the view from the lane
One undeserved loss (Birmingham), one hard-fought come-back win (Leeds) and a tenacious
draw at Liverpool. And the summer signings, notably Postiga, Kanoute and Zamora. Suddenly
Spurs had the potential to score goals, and goals such as Fredis against Leeds.
There was a sense of optimism at the Lane. That last statement should be qualified. There
is often a sense of optimism at the Lane, because things can only get better when
theyre not going very well. This time, though, we really believed it could last.
Then we lost 0-3 to Fulham, who seemed to have Gulliver (Zat Knight) in central
defence, while a series of Lilliputians scurried around him. I calculated that, had all
the Fulham outfield, besides Knight, stood on each others shoulders, they still
wouldnt have been as tall as Antony Gardner. It passed the time less gallingly than
following the ball.
A single amusing thing emerged from that game Hoddles explanation for the
defeat. It went: The coaching staff warned the team before the match that you
cant switch the lights on every time, that you have to grind out results. We
didnt smell that one coming. The car was in neutral and we couldnt put it in
the drive. Later he was spotted with a rolled-up copy of The Times, trying to
exchange suitcases with a Russian-looking man.
Our defence the same that performed minor miracles at Anfield was,
needless to say, woeful. No one had a good game. Simon Davies later admitted that he had
been playing below par for six months. Our midfield, overrun, waved the white flag. They
were not aided by the switch from 3-5-2 to 4-3-3 at half-time, evidently because Ledley
King was fatigued, which the manager explained thus: Ledley found a sparrow but the
grass needed cutting. (I made that up.) Immediately afterwards, we went to the pub,
moaned for ages, then sent off for Man City away tickets. Well, its supposed to be a
Kanoute has art on his side; Zamora has stature and determination. Postiga lacks
physical presence, but banged them in at Porto. All three need time to settle. Robbie
Keane should return soon, and Poyet looks set for Chelsea. Zieges back in training.
And we have our very own Inter Milan reject in Stephane Dalmat. If they all fail, even
placid little Taricco had started spraying bullets towards the onion bag from 30 yards.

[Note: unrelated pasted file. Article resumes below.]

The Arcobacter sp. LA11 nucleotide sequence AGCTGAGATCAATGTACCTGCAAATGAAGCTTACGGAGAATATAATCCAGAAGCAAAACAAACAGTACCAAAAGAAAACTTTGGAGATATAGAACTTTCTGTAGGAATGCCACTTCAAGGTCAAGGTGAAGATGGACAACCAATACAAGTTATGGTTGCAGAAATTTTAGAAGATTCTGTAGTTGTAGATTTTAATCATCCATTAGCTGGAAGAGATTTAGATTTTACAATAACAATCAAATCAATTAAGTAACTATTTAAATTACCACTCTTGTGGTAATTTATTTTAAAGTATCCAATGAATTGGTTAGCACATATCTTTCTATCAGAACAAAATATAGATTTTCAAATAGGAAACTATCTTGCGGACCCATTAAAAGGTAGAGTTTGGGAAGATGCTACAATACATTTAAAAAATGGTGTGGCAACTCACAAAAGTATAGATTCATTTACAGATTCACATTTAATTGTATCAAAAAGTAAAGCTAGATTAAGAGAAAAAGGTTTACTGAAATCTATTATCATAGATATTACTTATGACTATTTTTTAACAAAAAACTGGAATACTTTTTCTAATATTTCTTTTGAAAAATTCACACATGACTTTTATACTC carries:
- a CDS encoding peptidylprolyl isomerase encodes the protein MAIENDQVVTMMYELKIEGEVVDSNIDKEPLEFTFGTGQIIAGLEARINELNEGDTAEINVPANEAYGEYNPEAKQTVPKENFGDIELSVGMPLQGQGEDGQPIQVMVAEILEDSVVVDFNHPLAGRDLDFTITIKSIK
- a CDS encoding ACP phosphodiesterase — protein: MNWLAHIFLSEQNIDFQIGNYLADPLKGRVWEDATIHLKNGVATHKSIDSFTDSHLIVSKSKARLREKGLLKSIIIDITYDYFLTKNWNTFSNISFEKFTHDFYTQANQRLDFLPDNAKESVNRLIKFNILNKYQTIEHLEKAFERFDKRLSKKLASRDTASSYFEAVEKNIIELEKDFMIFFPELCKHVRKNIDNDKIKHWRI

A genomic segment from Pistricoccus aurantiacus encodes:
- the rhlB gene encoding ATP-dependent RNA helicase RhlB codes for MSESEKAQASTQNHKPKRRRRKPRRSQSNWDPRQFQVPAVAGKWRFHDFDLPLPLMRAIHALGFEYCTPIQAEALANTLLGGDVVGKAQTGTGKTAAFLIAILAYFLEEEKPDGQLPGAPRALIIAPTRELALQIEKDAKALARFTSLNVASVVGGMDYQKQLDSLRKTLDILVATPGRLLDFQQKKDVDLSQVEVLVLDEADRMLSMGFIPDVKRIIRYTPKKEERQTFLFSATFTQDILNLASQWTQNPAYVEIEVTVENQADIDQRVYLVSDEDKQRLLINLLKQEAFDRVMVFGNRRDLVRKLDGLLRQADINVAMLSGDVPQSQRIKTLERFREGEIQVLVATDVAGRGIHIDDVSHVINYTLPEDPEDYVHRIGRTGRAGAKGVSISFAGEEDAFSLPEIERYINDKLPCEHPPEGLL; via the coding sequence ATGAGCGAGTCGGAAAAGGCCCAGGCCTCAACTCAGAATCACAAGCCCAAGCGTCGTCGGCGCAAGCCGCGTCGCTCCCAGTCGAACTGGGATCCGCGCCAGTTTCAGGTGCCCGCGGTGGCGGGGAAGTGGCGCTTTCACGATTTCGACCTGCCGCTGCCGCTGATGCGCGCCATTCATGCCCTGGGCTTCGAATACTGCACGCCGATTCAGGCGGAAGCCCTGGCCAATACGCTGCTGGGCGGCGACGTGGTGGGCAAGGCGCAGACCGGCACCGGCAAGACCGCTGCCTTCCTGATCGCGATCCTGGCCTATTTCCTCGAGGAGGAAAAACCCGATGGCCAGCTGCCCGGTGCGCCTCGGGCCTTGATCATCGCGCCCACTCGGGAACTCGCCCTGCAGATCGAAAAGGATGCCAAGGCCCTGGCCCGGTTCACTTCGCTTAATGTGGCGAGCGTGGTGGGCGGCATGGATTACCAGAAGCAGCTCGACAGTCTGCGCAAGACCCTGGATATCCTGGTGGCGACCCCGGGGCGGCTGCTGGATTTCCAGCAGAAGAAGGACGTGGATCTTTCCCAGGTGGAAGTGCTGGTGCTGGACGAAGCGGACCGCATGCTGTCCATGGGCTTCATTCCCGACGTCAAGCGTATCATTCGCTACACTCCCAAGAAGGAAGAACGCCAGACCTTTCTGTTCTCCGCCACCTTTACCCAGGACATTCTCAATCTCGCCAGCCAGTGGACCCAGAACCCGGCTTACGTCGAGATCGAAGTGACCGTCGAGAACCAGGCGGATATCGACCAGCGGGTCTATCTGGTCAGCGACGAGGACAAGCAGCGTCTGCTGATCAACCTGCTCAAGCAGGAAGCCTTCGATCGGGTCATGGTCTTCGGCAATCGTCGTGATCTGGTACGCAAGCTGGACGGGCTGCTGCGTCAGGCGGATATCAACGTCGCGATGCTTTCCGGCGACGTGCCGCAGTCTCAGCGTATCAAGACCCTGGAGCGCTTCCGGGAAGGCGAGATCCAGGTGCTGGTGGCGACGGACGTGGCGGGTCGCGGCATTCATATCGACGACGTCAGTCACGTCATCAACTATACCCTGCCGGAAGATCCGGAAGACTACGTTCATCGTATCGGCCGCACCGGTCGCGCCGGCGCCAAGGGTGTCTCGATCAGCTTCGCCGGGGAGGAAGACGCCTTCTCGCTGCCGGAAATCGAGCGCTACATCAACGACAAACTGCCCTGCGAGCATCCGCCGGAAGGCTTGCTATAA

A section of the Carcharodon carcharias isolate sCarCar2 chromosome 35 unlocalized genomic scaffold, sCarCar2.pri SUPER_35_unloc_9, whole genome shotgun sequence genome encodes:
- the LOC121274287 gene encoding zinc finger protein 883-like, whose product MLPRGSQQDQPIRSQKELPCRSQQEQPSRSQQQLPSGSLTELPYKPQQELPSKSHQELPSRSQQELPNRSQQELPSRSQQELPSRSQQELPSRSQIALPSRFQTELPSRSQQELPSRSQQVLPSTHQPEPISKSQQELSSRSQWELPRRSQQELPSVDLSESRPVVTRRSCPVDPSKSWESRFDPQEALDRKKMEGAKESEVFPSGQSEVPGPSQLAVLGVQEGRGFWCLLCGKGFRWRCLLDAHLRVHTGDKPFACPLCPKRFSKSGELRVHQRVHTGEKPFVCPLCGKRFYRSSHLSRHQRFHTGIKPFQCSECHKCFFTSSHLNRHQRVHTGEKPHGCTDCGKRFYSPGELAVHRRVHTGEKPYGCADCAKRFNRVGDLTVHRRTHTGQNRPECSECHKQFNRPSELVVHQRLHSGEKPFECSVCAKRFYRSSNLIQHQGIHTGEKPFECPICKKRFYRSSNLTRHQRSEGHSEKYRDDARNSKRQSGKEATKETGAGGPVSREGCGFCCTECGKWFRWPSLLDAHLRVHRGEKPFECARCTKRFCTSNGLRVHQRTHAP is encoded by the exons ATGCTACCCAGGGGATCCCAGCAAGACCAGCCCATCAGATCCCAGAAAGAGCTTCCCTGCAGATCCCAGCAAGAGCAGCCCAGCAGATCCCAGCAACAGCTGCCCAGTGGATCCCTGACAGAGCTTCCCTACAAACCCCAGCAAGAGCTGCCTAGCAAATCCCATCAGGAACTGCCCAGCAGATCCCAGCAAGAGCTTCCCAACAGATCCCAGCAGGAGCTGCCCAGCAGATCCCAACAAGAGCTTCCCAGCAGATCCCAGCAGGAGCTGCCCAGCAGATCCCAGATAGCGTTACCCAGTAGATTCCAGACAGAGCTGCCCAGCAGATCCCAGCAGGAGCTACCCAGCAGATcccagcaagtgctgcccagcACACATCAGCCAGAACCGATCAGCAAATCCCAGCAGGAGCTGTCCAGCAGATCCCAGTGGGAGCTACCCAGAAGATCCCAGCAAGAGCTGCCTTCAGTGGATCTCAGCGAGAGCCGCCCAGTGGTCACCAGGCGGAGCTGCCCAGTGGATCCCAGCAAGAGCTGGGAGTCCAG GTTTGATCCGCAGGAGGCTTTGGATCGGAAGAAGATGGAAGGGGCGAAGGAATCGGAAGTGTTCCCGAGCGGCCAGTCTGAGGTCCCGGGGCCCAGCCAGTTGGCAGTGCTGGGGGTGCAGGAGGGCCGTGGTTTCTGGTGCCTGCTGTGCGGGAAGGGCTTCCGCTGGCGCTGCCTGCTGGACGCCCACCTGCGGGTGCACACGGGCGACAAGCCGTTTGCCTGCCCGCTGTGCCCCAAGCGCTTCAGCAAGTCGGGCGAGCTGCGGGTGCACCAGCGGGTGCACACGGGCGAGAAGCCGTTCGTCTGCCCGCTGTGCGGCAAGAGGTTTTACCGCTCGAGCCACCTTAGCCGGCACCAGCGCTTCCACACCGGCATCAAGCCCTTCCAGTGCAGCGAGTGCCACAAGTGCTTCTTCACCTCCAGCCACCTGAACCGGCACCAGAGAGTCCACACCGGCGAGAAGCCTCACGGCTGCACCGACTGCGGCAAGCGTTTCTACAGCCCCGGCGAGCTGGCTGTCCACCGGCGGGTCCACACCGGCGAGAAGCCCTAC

Having lost, inevitably, to Chelsea and Southampton, Glenda will either be ousted
immediately, or will be shortly on his way. Will the players be sad? Hands up, who thinks
No Bring on Graham Taylor.
Stop Press. As we went to press, Hoddle was fired. Editor.
by Luisa Ferrari
The true seasonal impact of autumn with its spectacular colours is often
associated with natural landscapes rather than urban situations, where it tends to express
itself in more muted tones.
This is due to various factors. On the one hand, town planting does not traditionally pay
much attention to seasonal variation, being primarily concerned with surviving pollution
and tough growing conditions. On the other, autumn colour is not a totally reliable
henomenon as it depends largely on the thermal excursion experienced by the vegetation
during the months before leaf fall. The leaves respond to the increasingly cold nights by
colouring more intensely the more temperatures drop. During mild autumns, or in very
protected situations such as small, sheltered gardens, plants are not stimulated into
producing the same fiery shades that would occur in exposed conditions.
When it does happen, however, autumn colour is a spectacularly rewarding effect in the
garden and one that should find a place even in the smallest plot. The real trick is to
select plants that are fairly reliable in autumn but will also perform for more than just
one season. In diminutive spaces this is certainly preferable to the general tendency of
choosing deciduous specimens with showy but brief flowering in spring and an otherwise
undistinguished presence for the rest of the year.
One well-placed specimen can enliven the garden for months and further enrich it with a
seasonal miracle. The beautiful wine red foliage of the purple smoke bush (Cotinus
coccygria Royal Purple and Velvet Cloak) lasts all season and
produces redorange tints in autumn. It can be pruned back or made into a small tree and it
is well worth a space in the sun in any garden. Japanese maples are famous for turning to
fiery shades in the right conditions. They also offer delicate-looking foliage in a range
of interesting shapes and their graceful silhouettes make them handsome garden features
even when leafless. They do need acid to neutral soil (you will need to check it with a pH
testing kit), moist but well drained. Fortunately they make very good subjects for
(generous) containers, if watered attentively. Given an adequate backdrop, a potted
specimen can become the focal point of the outdoor space, providing change with the
If allowed enough space to climb without restriction, the Virginia creeper (Parthenocissus
henryana, with beautiful silver veins in its foliage) will take centre stage in the autumn
by reliably covering walls and fences in a dramatic crimson curtain. It has self-clinging
stems and will reach over 10 metres. For a less permanent commitment, the spirit of autumn
can be celebrated for a couple of months with a well-placed container packed with suitably
coloured subjects. The compact varieties of modern potted chrysanthemums and/or ornamental
cabbages in cream and purple create wonderful displays at the same cost as a bunch of
flowers. A mass of rusty red and orange pansies planted early will actually start
flowering before the weather turns cold rather than wait till spring, but remember to
water and feed the plants adequately for best results.
Luisa Ferrari lives in Stoke Newington and is gardening correspondent for the
Italian magazine Giardinaggio.
She can be contacted on 020 7249 6762 for advice on gardening.